Frequently Asked Questions

YES. As of July 1, 2020, possession of authorized medical cannabis products by those registered to participate in the state’s program are provided explicit statutory legal protection. Further, as of July 1st 2021 it is legal to possess and use Marijuana even if you don’t have a medical card (recreational).

While medicinal and recreational marajuana (THC containing products) are legal in Virginia, recreational sales will not commence until July 1st 2024. Virginia residents with medicinal marijuana cards can purchase these products NOW from any of the four dispensaries (soon to be many more). Further, starting in September 2021, card holders will be able to purchase flower (bud) from these dispensaries a full 3 years before the general public can purchase recreational marijuana. Finally, even when recreational sales begin in 2024, holding a medical card will reduce the price since it is considered a medication rather than a recreational product.

Yes, Currently there are four (4) dispensaries open. GLeaf in Richmond, Dharma Pharmaceuticals in Bristol, Beyond-Hello in Manassas and Columbia Care in Portsmouth.

As of February 2021, four dispensaries are open. This follows Virginia approved a regulatory program, in 2017, for the in-state production of medical cannabis products by five providers, initially, one per Health Service Area (HSA), who will grow, extract, dispense and deliver the products.

Licensed providers​ are called “pharmaceutical processors” in Code, and are simply vertically-integrated cannabis companies, meaning everything from growth through dispensation is done on one site by one company.

In 2020 Virginia legislation now allows the licensed processors to open an additional five “cannabis dispensing facilities” (dispensaries) in their Health Service Area.

You must bring a valid, government issued ID, your medical cannabis card issued by the Virginia Board of Pharmacy, and a printed copy of your unexpired written certification.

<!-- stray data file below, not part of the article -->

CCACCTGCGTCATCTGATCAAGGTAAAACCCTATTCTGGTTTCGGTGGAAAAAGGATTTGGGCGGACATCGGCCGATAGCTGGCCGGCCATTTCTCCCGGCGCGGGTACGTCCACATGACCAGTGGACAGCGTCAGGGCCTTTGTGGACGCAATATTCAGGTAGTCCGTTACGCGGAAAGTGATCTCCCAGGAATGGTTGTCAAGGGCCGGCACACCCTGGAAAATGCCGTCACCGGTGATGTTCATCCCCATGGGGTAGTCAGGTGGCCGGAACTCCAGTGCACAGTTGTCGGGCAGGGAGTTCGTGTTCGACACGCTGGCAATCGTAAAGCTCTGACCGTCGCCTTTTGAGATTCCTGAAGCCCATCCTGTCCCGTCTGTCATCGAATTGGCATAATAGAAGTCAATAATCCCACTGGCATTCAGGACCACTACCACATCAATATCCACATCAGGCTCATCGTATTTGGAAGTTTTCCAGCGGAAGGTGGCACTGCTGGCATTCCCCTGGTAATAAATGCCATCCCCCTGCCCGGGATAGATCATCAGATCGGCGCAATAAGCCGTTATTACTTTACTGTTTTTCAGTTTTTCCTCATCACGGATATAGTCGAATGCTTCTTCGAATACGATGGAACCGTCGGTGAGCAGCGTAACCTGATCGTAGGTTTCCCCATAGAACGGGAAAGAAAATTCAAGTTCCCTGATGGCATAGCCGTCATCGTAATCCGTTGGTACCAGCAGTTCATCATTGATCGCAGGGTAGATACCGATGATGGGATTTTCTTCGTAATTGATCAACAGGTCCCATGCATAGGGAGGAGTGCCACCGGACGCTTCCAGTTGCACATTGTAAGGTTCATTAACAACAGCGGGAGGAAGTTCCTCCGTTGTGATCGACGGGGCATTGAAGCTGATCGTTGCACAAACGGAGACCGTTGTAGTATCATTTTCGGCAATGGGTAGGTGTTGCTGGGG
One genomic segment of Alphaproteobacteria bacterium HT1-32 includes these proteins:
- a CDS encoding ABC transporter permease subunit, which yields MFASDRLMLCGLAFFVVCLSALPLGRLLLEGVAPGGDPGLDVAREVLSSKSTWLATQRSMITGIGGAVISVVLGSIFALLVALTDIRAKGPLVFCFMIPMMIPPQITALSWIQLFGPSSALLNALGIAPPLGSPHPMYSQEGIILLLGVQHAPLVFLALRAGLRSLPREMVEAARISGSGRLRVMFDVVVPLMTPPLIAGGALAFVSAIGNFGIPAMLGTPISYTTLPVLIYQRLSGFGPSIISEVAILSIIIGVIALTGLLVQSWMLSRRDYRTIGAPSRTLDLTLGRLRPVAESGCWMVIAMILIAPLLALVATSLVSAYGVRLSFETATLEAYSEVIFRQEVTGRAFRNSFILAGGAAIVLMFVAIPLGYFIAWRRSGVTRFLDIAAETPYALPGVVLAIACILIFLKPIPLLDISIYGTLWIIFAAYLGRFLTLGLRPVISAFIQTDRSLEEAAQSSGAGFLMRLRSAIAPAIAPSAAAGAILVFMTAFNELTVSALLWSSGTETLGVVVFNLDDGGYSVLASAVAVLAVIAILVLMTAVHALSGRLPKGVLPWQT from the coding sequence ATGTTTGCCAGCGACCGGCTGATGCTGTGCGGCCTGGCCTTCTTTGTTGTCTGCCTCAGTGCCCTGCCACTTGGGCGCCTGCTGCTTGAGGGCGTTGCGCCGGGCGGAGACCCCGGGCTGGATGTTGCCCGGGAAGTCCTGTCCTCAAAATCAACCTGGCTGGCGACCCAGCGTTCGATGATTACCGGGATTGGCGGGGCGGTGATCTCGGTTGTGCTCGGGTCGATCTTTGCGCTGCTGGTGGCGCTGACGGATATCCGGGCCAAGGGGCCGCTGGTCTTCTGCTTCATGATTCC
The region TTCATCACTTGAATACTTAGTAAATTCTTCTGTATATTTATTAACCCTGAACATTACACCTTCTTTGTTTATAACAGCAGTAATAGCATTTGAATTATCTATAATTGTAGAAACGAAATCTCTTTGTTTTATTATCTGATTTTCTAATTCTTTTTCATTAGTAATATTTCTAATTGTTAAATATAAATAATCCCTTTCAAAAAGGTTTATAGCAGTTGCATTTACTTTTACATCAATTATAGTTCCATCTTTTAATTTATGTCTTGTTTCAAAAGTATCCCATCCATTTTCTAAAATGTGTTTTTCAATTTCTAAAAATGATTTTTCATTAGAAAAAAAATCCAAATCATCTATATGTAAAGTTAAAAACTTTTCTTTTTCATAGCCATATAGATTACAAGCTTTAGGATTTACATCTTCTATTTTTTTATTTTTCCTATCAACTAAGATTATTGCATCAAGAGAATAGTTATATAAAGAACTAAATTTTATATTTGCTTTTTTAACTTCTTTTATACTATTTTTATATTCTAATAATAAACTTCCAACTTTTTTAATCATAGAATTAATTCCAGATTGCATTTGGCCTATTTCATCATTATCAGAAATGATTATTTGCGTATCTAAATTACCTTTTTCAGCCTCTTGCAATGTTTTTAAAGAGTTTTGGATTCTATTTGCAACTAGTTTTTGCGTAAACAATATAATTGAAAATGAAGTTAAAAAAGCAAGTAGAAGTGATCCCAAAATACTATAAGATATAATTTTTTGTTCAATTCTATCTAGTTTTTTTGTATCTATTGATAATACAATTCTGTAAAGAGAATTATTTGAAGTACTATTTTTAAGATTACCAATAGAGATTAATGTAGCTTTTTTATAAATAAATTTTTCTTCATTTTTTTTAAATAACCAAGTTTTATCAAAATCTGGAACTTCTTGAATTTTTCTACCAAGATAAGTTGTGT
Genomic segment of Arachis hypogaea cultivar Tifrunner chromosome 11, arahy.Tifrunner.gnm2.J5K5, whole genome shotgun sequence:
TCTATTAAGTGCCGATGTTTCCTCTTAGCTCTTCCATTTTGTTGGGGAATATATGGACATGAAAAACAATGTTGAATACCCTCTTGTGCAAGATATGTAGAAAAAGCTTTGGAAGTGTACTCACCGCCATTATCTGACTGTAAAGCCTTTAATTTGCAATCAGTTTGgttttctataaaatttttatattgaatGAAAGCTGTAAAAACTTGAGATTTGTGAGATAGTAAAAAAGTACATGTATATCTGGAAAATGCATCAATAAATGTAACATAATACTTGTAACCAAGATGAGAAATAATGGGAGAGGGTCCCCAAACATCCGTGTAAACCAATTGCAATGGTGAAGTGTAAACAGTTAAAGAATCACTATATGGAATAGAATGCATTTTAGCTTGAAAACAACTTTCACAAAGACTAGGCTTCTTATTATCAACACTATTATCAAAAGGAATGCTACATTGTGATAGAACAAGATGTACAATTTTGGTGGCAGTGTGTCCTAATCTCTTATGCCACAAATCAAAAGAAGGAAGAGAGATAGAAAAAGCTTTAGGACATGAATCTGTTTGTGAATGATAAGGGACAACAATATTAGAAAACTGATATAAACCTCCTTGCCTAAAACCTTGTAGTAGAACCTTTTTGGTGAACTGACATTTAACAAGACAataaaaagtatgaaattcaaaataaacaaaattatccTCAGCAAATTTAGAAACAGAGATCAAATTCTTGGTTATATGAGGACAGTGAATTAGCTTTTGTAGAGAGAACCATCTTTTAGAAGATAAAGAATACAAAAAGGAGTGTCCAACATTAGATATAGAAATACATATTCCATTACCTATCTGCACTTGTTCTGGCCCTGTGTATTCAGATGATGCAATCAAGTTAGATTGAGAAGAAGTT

Only patients and registered agents may enter the dispensary. No children, spouses, or aids are permitted unless they are also registered.

You are permitted a 90 day supply. This is determined by the pharmacist in consultation with you.

Only if they are a registered practitioner like Dr. Weiss MD.

The initial consultation with Dr. Weiss costs $100 with yearly renewal visits costing $50. The government fee for obtaining your card is $50 for patients; $25 for parent/legal guardian or registered agent.

  • Completed Certification from a registered practitioner
  • Proof of Parent/Guardian Residency
  • Proof of Parent/Guardian Identity
  • Proof of Parent/Guardian Age
  • Proof of Patient’s Residency
  • Proof of Patient’s Identity
  • Proof of Patient’s Age

NO, You can expect to see preparations like capsules, sprays, tinctures, oils, creams, gels, lozenges, patches, troches, suppositories, lollipops, and inhalation products, including flower/buds soon.

Legislation taking effect July 1, 2021 will allow the dispensing of botanical medical cannabis. Sales are expected to begin as early as September 2021.

No, the products may contain up to 10 mg THC per dose. “Dose” means a single unit, like one capsule or one square of chocolate etc. Dosage, which is individualized, is the total amount taken each time, for example 1 spray 3 times per day. There are no limits on dosage.

Legislation taking effect July 1, 2021 will allow the dispensing of botanical medical cannabis. Sales are expected to begin as early as September 2021.

No, doctors in the US cannot prescribe medical cannabis, but doctors such as Dr. Weiss can recommend it. Virginia practitioners ​issue written recommendations, not prescriptions.